As a concept of a design-centered approach, critiquing is a process of eliciting and gaining feedback, irrespective of who it is coming from. It is important to understand that critiquing is not designing, nor is it a way to design by committee. Critiquing is not getting together a random group of people in the room, and letting them make the design for you.
No. Critiquing is about a way to make sure that each person in the room is as smart as the smartest individual in the team. This may sound surprising, or you might feel that its too fluffy to be practical — keep in mind, that through critique, you will be able to integrate the advice of all those individuals, who might be domain experts, or users, or team members who can contribute to the broader picture, or just a good samaritan looking out for you.
“He has a right to criticise, who has a heart to help.”
– Abraham Lincoln
Adding to it is the fact, that critiquing is a great way to shield against stupid mistakes. For example, if the three little Pigs had received some constructive critique for the foundational design of their home (which they built out of hay), then they probably would not have been so unlucky to be blown away by the Big Bad Wolf.
All said and done, giving and taking critique is not necessarily easy.
The wrong way
Before you learn the correct way to do things, it is important that you understand all the wrong ways — so as not to make amateurish mistakes.
So let’s take for example that you are a content creator, and you come to your critic, and you decide to share a piece of work that you’ve created. Let’s say, it is a mobile app.
How not to receive critique
Suppose, the person tells you, “I do not think your menus are organised in a way that makes sense to me.” Or, “Your colour scheme is not bright enough. People who are colour blind will have trouble seeing this.” You, or the person who is receiving the critique can unknowingly hurt the design process by dismissing it all.
You might say something like, “Well, it’m my style. I am not going to change the colours.”
Or, “I am a hotshot programmer, I do not NEED to make things look good — my code will make sure it runs perfectly, and that is all that people want. Who wants nice colours anyway?”
Or even, “You don’t know what you’re talking about.”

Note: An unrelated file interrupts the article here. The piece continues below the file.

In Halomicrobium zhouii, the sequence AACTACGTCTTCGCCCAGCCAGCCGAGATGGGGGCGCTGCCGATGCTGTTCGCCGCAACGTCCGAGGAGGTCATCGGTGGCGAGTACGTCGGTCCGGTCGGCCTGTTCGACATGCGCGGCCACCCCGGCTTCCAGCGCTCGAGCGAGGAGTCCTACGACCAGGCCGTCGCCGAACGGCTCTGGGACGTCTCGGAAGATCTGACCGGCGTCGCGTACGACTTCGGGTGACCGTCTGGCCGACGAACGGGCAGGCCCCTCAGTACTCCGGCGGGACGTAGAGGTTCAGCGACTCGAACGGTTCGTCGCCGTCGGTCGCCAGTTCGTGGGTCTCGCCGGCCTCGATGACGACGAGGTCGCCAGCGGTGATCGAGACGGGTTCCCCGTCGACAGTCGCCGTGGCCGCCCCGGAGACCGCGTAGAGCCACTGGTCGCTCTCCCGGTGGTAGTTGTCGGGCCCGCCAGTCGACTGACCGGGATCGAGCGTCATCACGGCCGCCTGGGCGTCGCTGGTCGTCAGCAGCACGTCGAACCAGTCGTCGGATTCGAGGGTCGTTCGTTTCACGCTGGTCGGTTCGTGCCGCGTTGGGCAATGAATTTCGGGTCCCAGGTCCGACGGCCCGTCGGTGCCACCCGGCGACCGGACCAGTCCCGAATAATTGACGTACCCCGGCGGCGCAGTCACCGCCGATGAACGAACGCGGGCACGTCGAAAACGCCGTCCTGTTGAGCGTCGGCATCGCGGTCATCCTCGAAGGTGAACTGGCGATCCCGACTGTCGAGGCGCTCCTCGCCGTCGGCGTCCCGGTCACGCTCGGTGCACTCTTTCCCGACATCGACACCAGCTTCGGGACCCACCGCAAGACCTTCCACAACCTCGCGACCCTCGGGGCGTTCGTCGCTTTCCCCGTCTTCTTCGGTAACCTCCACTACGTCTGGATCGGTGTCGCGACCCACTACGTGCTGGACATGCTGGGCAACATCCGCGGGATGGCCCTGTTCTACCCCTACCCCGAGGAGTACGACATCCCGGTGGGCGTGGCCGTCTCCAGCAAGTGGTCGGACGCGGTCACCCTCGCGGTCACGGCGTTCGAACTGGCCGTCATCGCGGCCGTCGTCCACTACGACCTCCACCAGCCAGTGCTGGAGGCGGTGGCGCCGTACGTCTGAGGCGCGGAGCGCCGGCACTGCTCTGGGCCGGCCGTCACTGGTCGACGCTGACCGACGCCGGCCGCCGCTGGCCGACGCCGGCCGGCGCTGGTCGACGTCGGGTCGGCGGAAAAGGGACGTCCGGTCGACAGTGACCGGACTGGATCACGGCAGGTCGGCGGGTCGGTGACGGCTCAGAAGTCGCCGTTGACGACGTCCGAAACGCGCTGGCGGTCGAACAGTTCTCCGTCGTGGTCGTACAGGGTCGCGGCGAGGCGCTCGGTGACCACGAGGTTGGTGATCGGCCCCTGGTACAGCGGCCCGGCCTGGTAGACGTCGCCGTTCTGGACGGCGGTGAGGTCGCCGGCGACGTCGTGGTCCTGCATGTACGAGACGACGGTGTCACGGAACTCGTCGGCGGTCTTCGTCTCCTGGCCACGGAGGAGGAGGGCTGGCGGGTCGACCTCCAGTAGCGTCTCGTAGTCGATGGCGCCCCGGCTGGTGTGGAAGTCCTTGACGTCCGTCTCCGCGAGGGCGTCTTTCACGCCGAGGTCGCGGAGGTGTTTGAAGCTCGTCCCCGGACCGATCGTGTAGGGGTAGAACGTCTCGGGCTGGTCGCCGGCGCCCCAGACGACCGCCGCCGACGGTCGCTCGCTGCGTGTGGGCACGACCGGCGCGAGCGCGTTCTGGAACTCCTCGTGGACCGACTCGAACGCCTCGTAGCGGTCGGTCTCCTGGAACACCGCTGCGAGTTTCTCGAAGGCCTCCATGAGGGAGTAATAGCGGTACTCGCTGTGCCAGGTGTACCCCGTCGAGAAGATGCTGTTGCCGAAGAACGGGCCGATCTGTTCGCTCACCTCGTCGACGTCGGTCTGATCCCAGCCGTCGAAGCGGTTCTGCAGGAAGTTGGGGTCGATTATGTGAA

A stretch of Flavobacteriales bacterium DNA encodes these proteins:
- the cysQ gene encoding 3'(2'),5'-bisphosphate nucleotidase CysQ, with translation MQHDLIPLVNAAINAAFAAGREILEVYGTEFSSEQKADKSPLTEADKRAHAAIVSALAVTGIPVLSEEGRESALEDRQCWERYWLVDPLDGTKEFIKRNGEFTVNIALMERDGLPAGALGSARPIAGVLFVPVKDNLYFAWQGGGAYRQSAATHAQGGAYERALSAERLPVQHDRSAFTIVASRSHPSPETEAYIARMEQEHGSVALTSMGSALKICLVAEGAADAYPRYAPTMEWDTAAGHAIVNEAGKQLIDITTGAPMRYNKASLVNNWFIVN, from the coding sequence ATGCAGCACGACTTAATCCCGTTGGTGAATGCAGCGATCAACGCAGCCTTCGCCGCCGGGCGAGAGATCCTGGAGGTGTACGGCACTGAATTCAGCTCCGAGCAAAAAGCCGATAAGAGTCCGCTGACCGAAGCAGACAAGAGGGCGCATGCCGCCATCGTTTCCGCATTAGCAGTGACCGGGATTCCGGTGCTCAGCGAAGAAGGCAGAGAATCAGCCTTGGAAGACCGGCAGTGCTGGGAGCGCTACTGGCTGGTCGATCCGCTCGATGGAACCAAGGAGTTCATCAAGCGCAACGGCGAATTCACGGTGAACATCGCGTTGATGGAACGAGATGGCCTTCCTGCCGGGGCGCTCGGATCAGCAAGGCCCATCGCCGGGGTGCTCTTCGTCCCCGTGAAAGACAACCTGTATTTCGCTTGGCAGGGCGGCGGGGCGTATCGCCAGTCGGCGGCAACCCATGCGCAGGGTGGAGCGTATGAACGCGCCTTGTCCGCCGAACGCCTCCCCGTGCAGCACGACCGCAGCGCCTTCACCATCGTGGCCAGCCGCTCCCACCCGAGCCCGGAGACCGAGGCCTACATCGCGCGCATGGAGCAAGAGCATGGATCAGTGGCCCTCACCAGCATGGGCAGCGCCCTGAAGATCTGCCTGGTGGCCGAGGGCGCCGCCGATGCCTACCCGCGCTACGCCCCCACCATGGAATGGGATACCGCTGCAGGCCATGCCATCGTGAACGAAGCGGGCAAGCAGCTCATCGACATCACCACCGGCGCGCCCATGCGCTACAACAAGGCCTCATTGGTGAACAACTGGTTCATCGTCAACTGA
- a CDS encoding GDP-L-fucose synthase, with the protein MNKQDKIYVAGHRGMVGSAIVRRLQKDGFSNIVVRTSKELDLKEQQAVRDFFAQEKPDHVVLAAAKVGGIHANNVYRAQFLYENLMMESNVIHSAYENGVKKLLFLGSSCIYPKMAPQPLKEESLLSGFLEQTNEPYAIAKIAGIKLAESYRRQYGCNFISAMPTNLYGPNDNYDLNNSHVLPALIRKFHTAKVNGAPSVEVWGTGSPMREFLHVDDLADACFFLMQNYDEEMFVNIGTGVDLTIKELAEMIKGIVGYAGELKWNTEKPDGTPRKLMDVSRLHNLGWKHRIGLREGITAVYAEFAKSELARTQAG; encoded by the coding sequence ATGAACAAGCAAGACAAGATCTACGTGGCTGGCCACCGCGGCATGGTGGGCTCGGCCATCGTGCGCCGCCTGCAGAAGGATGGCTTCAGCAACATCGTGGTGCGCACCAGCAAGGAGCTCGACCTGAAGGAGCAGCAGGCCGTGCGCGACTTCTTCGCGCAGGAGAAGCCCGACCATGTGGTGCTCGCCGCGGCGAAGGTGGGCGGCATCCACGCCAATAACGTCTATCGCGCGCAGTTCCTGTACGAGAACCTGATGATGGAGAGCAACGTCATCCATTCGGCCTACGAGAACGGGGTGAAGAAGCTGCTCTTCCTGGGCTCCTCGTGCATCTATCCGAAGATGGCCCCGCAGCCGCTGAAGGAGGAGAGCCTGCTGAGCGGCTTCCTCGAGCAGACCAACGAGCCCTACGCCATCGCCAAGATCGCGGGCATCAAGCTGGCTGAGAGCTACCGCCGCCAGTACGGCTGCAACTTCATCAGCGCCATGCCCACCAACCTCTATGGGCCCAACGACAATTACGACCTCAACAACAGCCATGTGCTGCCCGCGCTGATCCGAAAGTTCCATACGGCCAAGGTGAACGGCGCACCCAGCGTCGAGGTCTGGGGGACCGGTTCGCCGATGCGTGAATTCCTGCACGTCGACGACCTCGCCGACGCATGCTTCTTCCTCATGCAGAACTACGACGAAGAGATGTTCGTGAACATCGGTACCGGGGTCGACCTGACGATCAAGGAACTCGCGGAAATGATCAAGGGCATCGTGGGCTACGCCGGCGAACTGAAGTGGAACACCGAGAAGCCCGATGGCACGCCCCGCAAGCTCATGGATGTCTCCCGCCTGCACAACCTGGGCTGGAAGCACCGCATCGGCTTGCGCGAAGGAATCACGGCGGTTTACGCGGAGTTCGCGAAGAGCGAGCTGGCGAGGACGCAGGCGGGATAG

This is wrong. Not only are you hurting the (possibly genuine) helping hands they lent out to you, but you’re also not getting to learn anything — nor will you be able to look at things from a fresh perspective in an unbiased way.
How not to give critique
A bad critic, similarly, could be snobby, or passive-aggressive and arrogant in his/her approach, saying something like, “If you knew anything about UX, you would have done a better job.”
Or, they might troll you, “My 1-year old could have made that in his sleep.”
Or, be mean, “You’re app is stupid anyway, I don’t know why I even bothered to give you feedback.”
Or just, “You’re hopeless.”
This happens unfortunately more than it ideally should. Another kind of wrong critique comes from people who aren’t really experienced in the particular domain. Last but not the least, there will always be some negative-Nancy, who will use fancy buzzwords to derail you and completely miss the point of the critique, with something like, “If you knew how to synergise your crowd-sourced cloud criteria cohesively with the bi-annual KPIs, you’d know why your app failed.”
Trust me, they themselves are unaware what would happen if you “synergised your crowd-sourced cloud criteria cohesively with the bi-annual KPIs.” Avoid such people.
More importantly, avoid becoming such people.
The right way
Now that you know all the ways you, or someone you know, could be doing it wrong — it is time to educate yourself about the right way to give and receive design-centered critique.
How to receive critique